What is a smart contract?
Updated: Nov 2
Have you ever wondered what smart contracts are, who invented them, how they work, and why have they become so popular thanks to blockchain?
Let’s answer all these questions starting with a small introduction!
Introduction to smart contracts
The computer scientist Nick Szabo, for the first time during the 1990s, described smart contracts as “computerised transaction protocols that execute the terms of a contract”, a vending machine. He used the term “smart” to describe them because they are more functional than their “paper-mate”. For him, smart contracts were helpful tools that secure computer networks by combining protocols with user interfaces (UI) for contractual agreements.
Instead, for the crypto industry, smart contracts are programs or easily digital agreements enforced by rules predefined by computer code and run on a blockchain.
According to Investopedia, “A smart contract is a self-executing contract with the terms of the agreement between buyer and seller being directly written into lines of code. The code and the agreements contained therein exist across a distributed, decentralized blockchain network. The code controls the execution, and transactions are trackable and irreversible.”
The innovation implemented by smart contracts lies in permitting trusted transactions and agreements to be carried out among anonymous parties without the need for a central authority. They allow developers to build apps that utilize blockchain security, reliability, and accessibility while offering sophisticated peer-to-peer functionality, the so-called dApps or DeFi applications.
How do smart contracts work?
Code represents several conditional statements and works on an unlimited condition-based principle of IF-WHEN-THEN. Once these conditions are successfully met, the smart contracts will execute and validate a transaction.
We can summarize the operational process in 4 steps:
Each node stores a copy of all current states and transaction data.
When a smart contract receives funds from a user, its code is executed by all nodes in the network to reach a consensus about the outcome and the resulting flow of value.
To execute a smart contract on the main networks, you will generally have to pay a fee called “gas”.
Once deployed onto a blockchain, smart contracts can’t be altered, censored or shut down, even by their developers, unless a specific function provides that.
Below you can see a video that perfectly explains smart contracts through images.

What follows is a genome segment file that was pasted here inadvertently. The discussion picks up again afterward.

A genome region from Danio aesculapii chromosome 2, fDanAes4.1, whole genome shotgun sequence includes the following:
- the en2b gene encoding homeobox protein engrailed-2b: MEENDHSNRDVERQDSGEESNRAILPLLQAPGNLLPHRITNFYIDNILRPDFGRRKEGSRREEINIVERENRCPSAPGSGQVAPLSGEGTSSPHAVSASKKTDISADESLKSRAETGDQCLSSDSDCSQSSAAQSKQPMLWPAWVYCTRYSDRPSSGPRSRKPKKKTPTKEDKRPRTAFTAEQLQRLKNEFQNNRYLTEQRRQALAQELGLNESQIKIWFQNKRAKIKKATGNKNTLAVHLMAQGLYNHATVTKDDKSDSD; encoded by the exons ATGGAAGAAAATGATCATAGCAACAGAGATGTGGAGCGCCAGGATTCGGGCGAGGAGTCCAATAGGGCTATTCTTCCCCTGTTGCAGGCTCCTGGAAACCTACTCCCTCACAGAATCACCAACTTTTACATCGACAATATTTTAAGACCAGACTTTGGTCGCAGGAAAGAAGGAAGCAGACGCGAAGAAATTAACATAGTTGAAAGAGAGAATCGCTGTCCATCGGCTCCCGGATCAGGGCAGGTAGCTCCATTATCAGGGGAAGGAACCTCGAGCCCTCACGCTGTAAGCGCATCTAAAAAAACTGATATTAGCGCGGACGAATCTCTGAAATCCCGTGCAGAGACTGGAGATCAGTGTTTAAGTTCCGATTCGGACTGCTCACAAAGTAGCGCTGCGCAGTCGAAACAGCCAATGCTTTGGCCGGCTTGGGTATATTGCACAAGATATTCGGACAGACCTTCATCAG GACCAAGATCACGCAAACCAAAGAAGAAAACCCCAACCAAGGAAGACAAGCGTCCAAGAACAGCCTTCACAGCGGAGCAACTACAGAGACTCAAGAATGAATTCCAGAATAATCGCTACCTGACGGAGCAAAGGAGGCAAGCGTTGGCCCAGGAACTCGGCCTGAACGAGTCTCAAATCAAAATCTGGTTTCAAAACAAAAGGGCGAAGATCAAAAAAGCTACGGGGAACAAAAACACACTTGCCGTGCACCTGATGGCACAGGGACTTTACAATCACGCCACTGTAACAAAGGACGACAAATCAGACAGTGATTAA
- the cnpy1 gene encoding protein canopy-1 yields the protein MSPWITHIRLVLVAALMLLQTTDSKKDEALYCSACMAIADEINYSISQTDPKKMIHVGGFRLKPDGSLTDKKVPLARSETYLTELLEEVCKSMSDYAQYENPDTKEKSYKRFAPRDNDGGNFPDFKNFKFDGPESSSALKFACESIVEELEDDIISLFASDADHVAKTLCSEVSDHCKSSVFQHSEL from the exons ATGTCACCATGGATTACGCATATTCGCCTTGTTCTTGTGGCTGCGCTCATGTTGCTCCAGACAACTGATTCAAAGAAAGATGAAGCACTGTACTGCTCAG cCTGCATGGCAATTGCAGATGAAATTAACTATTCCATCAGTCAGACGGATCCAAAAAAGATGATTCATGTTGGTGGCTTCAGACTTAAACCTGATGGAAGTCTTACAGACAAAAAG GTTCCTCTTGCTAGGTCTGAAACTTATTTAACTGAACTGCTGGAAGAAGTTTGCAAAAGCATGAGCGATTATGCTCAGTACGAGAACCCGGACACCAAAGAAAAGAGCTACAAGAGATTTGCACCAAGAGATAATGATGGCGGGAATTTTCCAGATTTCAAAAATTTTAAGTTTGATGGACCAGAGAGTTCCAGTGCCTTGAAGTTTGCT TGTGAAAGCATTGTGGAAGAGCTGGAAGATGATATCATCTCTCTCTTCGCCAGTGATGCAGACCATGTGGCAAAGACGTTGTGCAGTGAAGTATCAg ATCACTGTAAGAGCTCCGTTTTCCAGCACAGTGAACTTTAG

What problems do smart contracts solve?
Efficiency, accuracy and speed – smart contracts are automated in the backend process; there’s no paperwork to process and manually correct as a document. No waste of time.
Transparency and trust – no third parties or intermediaries are involved, and the transaction records are shared across participants.
Security – Transaction records are encrypted. The smart contract runs on a decentralized blockchain, meaning there is no central point of failure to attack.
Savings – Without involving any middlemen, it can reduce transactional costs. Saving or sparing a lot of money.
Reliability – Having the contract logic processed and verified by a decentralized network of nodes provides solid tamper-proof guarantees that the smart contract will execute on time according to its terms.
Use cases and examples of smart contracts
As we have seen before, smart contracts have several benefits, including automatic execution, the ability to track transactions and the use of pseudonyms, thus ensuring privacy. But specifically, what are they for? What can you do with smart contracts?
create currency (stablecoins/tokens);
financial products (DeFi).
Smart contracts are used in several industries and sectors such as insurance supply chain, real estate, health systems, management, banking, government and charity.
Examples of blockchain platforms supporting smart contracts include Ethereum, EOS.IO, Cardano, Tezos, etc.
To summarize, the significant evolution in the blockchain industry is programmable smart contracts that connect emerging blockchain networks with today’s legacy systems, expanding the inputs and outputs used within smart contract logic. These are called hybrid smart contracts and use secure middleware known as an oracle to combine on-chain code with off-chain infrastructure.